From this "resistance fortress" of southern Lebanon, as a Shiite Moslem leader described a 7-square-mile triangle comprising five villages northeast of Tyre, Amal guerrillas are attacking and killing an increasing number of Israeli troops.
Before the Israeli invasion of June 1982, these villages and their 15,000 residents were in the forefront of the fight against the Palestinian guerrillas who occupied southern Lebanon. They greeted the Israelis with the traditional welcome of rose water and rice.
But as Amal's top leader, Nabih Berri, predicted a month later, unless the Israelis left Lebanon, they would face a Shiite opposition "100 times worse than the Palestinians."
At first, the Shiites' resistance was passive -- boycotting Israeli products, isolating Israeli agents, preventing their own young men from joining Israeli-backed militias.
The turning point came last June, said Daoud Daoud, an Amal resistance leader here, when, he charged, plainclothesmen of the Israeli secret police shot and killed three local Amal leaders in separate incidents. Israeli officials have denied involvement in the three killings.
"The message was simple," Daoud said: "You either join us or be killed."
As Daoud sees it, the Israelis had set off the time-tested cycle of violence and counterviolence, a formula that could only favor the Lebanese.
Starting in midsummer, attacks against Israeli troops, previously centered around Sidon and Nabatiye, north of the Litani River, moved south to this area.
The resistance has increased since Saturday, when the Israelis carried out the first of three promised withdrawals. The Amal campaign is distinct from that of the pro-Iranian Hezbollah fundamentalists, whose show of force in Sidon on Monday was sternly condemned by Amal leader Berri.
The latest blows and counterblows in the cycle of violence centered on Bazuriye, 4 miles south of here, where an Israeli major and sergeant were killed by roadside explosions earlier this week. This morning, Israeli forces responded by sending 20 armored personnel carriers into the village, in line with calls at home for a new "get tough" policy to limit casualties here.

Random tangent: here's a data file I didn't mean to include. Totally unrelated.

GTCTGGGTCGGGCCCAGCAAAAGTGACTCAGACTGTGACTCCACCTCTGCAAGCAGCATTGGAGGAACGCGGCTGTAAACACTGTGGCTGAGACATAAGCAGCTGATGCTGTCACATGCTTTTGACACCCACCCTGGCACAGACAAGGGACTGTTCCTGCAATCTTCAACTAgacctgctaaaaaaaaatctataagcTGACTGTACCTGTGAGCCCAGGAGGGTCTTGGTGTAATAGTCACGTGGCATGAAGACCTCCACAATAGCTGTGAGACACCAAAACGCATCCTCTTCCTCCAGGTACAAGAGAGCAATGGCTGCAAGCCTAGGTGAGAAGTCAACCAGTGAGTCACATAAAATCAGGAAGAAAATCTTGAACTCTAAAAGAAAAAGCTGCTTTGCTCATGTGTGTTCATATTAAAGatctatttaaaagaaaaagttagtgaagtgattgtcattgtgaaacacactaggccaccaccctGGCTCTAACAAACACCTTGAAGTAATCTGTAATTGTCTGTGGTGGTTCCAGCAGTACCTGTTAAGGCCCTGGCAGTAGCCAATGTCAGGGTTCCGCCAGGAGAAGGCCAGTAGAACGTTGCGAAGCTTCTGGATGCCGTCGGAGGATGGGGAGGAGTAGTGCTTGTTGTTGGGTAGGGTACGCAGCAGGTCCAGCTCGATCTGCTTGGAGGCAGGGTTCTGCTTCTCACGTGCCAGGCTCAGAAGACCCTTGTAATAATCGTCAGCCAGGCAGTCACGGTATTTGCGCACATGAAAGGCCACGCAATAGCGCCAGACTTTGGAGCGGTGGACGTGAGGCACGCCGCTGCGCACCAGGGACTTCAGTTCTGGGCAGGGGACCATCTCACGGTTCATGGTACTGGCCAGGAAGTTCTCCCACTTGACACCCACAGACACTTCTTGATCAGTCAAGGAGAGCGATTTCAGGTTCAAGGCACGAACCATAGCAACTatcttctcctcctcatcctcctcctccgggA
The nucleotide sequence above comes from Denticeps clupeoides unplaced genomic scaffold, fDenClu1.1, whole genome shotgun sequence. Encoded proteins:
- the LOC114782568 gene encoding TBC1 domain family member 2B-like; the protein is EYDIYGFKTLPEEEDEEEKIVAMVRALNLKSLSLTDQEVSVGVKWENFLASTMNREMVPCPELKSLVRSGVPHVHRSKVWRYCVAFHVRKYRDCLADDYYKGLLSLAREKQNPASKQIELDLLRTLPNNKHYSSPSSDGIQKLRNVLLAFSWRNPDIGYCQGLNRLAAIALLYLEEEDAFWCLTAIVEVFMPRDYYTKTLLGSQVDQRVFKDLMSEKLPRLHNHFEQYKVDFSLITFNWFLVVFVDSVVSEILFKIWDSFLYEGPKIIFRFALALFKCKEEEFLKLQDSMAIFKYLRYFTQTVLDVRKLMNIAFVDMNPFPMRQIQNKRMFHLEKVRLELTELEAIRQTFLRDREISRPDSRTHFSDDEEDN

What took place there is in dispute. As has happened before, widely differing versions were issued by the Israeli military and the United Nations peace-keeping force whose French contingent was present in the village.
The Israelis said that two armed men were killed while attempting to escape, a third was captured and AK47 assault rifles and rocket-propelled grenades were confiscated from them.
U.N. spokesmen said the Israelis rounded up about 200 men for questioning and bulldozed a house. Later a man was found dead just outside the village with three bullets in the head and three men were wounded, one seriously. The spokesmen said the Israelis, unusually, had denied a U.N. request to send a medical evacuation helicopter for the wounded villagers, who were later taken by ambulance to the U.N. hospital in Naqura on the Mediterranean coast.
Nothing that happened in Bazuriye surprised Daoud. He, fellow leaders and many other Lebanese from this part of southern Lebanon say they know about the Israelis.
They repeat stories of allegedly unprovoked shootings by Israeli soldiers -- stories which, though unverified and denied by Israeli officials, are widely believed here.
They say they are convinced that the Israelis are nervous, scared, spread too thin to exercise effective control and determined not to join the more than 600 Israeli soldiers who have died in Lebanon since the 1982 invasion.
Daoud said the Israelis should be aware that the resistance was "no summer cloud which would go away."
Last Thursday, Israeli troops came once again to this hill town 20 minutes by taxi from Tyre.
Dr. Ali Jabber walked around this town of 2,000 inhabitants barely containing his fury.
"They put police dogs in the mosque and the husseineyeh," an adjacent meeting hall, he charged, "and played disco music over the mosque loudspeaker system."
Dogs are considered filthy by many Arabs.
"They tore pages from the Koran," he said, pointing to loose sheets now carefully stacked in a corner of the mosque, "and robbed the collection box for the poor."
"They also ransacked my surgery," he added. "And look at my new window," he said, pointing to an enormous hole in its outside wall. "And they even stole the Boy Scouts' musical instruments."
Across the main square, the wall of the secondary school was smashed by a bulldozer, as were two cars, he noted. The windows of the classroom doors were broken.
Down in the courtyard where the doctor said the soldiers herded the villagers together for interrogation, the name Ali Kharis was written in red ink on a wall.